Hard water can be quite the problem – it ruins your plumbing, makes dishes harder to clean, and makes your laundry itchy.
So, if you know your water supply is made up of hard water, you would be well advised to do something about it. And ideally, before the situation gets too out of hand.
In this article, we’re going to cover treating hard water by installing a water softener, as well as how to manage various hard water issues.
We will also dedicate a section to answering your most frequently asked questions on the subject.
By the time you reach the wrap-up at the end of the article, you will know exactly what you need to do.
Side note: This article assumes that you have hard water. If you are unsure, check out “How To Test Water Hardness”, which is available on this link.
Treating Hard Water By Installing A Water Softener
Now, this is one of the more common ways to fix hard water, because it is a genuine fix, and it solves the problem at the source in your plumbing, rather than dealing with the issues that arise after the hard water has passed through your home.
A water softener is basically a filtration system that connects to your plumbing, which removes the calcium and magnesium minerals from the water, thereby softening the hard water going to your faucets.
A more complete description of water softeners and how they work may be found here: “What Does a Water Softener Do?”
Once you have an appropriate, working water softener filtration system installed, you need never worry about hard water issues again.
However, as good a fix as it might be, it can be incredibly expensive. Water softeners can often cost hundreds of dollars, and some water softener systems even cost thousands.
So we certainly understand why many people choose to go for cheaper, short-term fixes instead.
But it’s important to note at this point, that despite water softeners being so effective at what they do, they do have their drawbacks, such as adding too much sodium to your drinking water.
But more importantly, before you spend a load of money on a brand-new water softener, it’s important to determine whether you need one.
“Do I Need A Water Softener?” which is available on this link, tells you what level of water hardness indicates the need for a water softener, and lays out the pros and cons of using a water softener so that you can decide for yourself whether or not you need one.
Cheap And Easy Ways To Manage Hard Water Issues
Since water softeners are expensive, it’s worth learning a few tips and tricks for dealing with hard water issues, even if it’s just until you’ve saved up enough money to buy one. Check out these tips!
- Vinegar: You can treat calcium deposits around fixtures by removing them and letting them rest in either regular or distilled vinegar. The vinegar reacts with the calcium and in about an hour the deposit will be gone. Distilled vinegar will also kill mold, bacteria, and other germs.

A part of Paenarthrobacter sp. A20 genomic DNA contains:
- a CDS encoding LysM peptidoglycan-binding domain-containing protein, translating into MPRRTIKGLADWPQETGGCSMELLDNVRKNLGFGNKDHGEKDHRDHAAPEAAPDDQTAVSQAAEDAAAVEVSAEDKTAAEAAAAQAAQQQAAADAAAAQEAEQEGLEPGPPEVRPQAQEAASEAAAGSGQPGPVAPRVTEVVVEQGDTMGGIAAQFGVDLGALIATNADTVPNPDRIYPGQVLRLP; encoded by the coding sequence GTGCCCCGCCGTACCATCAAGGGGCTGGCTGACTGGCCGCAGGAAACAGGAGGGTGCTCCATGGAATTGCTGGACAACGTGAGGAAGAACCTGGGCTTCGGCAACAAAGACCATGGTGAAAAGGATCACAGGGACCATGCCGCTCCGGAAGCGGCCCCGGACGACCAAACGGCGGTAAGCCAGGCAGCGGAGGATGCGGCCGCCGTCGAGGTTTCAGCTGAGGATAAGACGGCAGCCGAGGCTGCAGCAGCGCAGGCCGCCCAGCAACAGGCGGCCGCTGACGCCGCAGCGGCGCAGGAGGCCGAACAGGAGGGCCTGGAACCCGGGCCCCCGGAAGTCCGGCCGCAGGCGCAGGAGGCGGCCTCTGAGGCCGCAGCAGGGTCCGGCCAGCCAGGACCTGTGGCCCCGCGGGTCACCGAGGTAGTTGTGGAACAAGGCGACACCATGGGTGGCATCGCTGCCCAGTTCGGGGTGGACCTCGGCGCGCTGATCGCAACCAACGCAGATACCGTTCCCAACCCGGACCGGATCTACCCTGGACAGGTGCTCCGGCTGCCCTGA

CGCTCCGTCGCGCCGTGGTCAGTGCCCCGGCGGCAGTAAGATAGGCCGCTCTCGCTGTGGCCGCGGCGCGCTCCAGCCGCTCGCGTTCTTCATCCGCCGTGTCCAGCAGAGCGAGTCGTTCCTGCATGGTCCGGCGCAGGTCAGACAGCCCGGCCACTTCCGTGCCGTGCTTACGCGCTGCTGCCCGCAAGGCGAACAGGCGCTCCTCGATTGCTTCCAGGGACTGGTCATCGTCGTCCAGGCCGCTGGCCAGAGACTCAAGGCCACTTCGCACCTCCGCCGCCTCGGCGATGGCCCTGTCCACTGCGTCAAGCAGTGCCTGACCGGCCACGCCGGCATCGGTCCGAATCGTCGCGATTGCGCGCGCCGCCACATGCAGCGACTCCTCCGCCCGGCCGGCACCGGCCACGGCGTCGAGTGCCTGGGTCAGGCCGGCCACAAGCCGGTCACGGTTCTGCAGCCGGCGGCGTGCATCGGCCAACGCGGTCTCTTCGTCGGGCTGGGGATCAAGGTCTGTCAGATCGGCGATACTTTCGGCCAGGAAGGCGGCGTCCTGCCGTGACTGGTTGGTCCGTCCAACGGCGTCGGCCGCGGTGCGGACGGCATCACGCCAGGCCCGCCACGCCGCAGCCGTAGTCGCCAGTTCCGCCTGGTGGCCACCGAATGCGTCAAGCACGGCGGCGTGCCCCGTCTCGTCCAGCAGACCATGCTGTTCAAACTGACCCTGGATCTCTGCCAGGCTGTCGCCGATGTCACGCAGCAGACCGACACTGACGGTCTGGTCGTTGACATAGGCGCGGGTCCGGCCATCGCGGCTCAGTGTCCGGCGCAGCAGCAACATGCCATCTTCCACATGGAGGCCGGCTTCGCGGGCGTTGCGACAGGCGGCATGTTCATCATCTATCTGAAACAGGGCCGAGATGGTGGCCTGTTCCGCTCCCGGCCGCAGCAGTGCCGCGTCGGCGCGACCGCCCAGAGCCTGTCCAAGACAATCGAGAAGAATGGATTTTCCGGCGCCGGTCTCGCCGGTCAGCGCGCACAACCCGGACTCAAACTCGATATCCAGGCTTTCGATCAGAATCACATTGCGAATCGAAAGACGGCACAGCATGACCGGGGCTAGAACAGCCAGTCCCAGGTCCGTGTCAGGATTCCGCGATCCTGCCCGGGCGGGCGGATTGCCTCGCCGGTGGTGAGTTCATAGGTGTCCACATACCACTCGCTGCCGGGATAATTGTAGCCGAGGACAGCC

- Lower the water temperature: Reducing your water’s temperature will delay the accumulation of mineral precipitation in your plumbing. You should also flush your boiler every so often to prevent sediment from clogging up your fixtures.
- Use Lemi-Shine (a hard water cleaning aid): You can use Lemi-shine or products like it to remove any hard water deposits on your crockery and glassware. Such products are specifically designed to withstand the positive charge of the calcium atoms, making your dishes easier to rinse off.
- Use Washing Soda For The Laundry: Washing soda typically contains sodium carbonate, and this is great for getting rid of dissolved magnesium and calcium in the water. Removing these minerals gives you softer water, which makes it easier for your laundry detergent to lather up.
- Install a Faucet-Based Water Softener: You can get water softeners that attach to your faucet or under your sink. These are typically much more affordable than whole-house water softeners.
Answers To Your Most Frequently Asked Questions
How Can I Soften Water Without A Water Softener?
Boil it. Boiling drains the hard water minerals, like calcium and magnesium, to the bottom of the pot, leaving the remaining water softened and free of unwanted minerals.
Of course, this will only work for small amounts of water relative to the size of your kettle, or your largest stove-top pan.
It’s an ok fix for handwashing dishes and such, but it won’t get hard water out of your washer or your shower head.
There’s no question that a hard water supply can cause all sorts of problems in both the short and the long term, but lucky for you, there’s a range of solutions to solve the issue.
Ideally, a long-term solution would be best, but if your water supply isn’t too hard, then there’s no need to invest in an expensive whole-house water softening system.
In this instance, you may be able to get away with cheaper, short-term solutions.
The key is to find out how hard your water supply is, then decide where in your home you’re most in need of a solution. Then you can make an informed decision.
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